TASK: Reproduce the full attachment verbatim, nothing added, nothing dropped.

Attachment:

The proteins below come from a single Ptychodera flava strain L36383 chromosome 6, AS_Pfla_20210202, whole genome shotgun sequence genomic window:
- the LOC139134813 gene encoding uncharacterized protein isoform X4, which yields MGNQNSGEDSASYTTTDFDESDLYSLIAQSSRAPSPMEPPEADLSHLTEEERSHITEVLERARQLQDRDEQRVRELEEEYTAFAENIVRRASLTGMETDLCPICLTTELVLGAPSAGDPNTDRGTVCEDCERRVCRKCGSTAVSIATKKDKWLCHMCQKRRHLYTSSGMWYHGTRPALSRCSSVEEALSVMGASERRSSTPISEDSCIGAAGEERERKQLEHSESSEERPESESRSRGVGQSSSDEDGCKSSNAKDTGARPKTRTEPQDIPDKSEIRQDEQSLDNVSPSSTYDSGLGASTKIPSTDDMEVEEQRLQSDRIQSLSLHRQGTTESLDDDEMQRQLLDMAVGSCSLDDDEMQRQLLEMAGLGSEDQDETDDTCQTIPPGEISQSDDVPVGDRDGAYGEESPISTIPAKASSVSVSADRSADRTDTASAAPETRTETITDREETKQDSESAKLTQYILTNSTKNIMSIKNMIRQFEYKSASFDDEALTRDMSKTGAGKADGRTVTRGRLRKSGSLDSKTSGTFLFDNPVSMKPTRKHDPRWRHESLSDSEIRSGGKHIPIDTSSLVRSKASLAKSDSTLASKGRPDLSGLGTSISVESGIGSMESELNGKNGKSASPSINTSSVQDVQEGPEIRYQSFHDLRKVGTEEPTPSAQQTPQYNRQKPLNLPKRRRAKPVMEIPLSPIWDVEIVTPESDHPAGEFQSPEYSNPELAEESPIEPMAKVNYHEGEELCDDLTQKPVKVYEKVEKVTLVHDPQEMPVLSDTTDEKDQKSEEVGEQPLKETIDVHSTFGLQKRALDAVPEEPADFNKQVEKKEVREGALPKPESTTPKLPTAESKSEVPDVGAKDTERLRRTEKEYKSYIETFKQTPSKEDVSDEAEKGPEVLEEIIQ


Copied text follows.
The proteins below come from a single Ptychodera flava strain L36383 chromosome 6, AS_Pfla_20210202, whole genome shotgun sequence genomic window:
- the LOC139134813 gene encoding uncharacterized protein isoform X4, which yields MGNQNSGEDSASYTTTDFDESDLYSLIAQSSRAPSPMEPPEADLSHLTEEERSHITEVLERARQLQDRDEQRVRELEEEYTAFAENIVRRASLTGMETDLCPICLTTELVLGAPSAGDPNTDRGTVCEDCERRVCRKCGSTAVSIATKKDKWLCHMCQKRRHLYTSSGMWYHGTRPALSRCSSVEEALSVMGASERRSSTPISEDSCIGAAGEERERKQLEHSESSEERPESESRSRGVGQSSSDEDGCKSSNAKDTGARPKTRTEPQDIPDKSEIRQDEQSLDNVSPSSTYDSGLGASTKIPSTDDMEVEEQRLQSDRIQSLSLHRQGTTESLDDDEMQRQLLDMAVGSCSLDDDEMQRQLLEMAGLGSEDQDETDDTCQTIPPGEISQSDDVPVGDRDGAYGEESPISTIPAKASSVSVSADRSADRTDTASAAPETRTETITDREETKQDSESAKLTQYILTNSTKNIMSIKNMIRQFEYKSASFDDEALTRDMSKTGAGKADGRTVTRGRLRKSGSLDSKTSGTFLFDNPVSMKPTRKHDPRWRHESLSDSEIRSGGKHIPIDTSSLVRSKASLAKSDSTLASKGRPDLSGLGTSISVESGIGSMESELNGKNGKSASPSINTSSVQDVQEGPEIRYQSFHDLRKVGTEEPTPSAQQTPQYNRQKPLNLPKRRRAKPVMEIPLSPIWDVEIVTPESDHPAGEFQSPEYSNPELAEESPIEPMAKVNYHEGEELCDDLTQKPVKVYEKVEKVTLVHDPQEMPVLSDTTDEKDQKSEEVGEQPLKETIDVHSTFGLQKRALDAVPEEPADFNKQVEKKEVREGALPKPESTTPKLPTAESKSEVPDVGAKDTERLRRTEKEYKSYIETFKQTPSKEDVSDEAEKGPEVLEEIIQ